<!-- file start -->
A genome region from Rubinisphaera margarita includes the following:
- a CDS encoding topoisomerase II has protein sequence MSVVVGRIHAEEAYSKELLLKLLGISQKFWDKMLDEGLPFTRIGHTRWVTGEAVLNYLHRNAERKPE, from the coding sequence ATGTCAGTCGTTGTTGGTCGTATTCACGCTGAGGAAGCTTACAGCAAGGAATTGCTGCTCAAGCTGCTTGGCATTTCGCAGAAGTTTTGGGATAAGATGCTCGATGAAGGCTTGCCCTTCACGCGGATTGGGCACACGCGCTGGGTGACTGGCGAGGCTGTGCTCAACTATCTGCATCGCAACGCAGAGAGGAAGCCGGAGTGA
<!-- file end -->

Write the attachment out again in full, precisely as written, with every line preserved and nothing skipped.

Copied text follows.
A genome region from Rubinisphaera margarita includes the following:
- a CDS encoding topoisomerase II has protein sequence MSVVVGRIHAEEAYSKELLLKLLGISQKFWDKMLDEGLPFTRIGHTRWVTGEAVLNYLHRNAERKPE, from the coding sequence ATGTCAGTCGTTGTTGGTCGTATTCACGCTGAGGAAGCTTACAGCAAGGAATTGCTGCTCAAGCTGCTTGGCATTTCGCAGAAGTTTTGGGATAAGATGCTCGATGAAGGCTTGCCCTTCACGCGGATTGGGCACACGCGCTGGGTGACTGGCGAGGCTGTGCTCAACTATCTGCATCGCAACGCAGAGAGGAAGCCGGAGTGA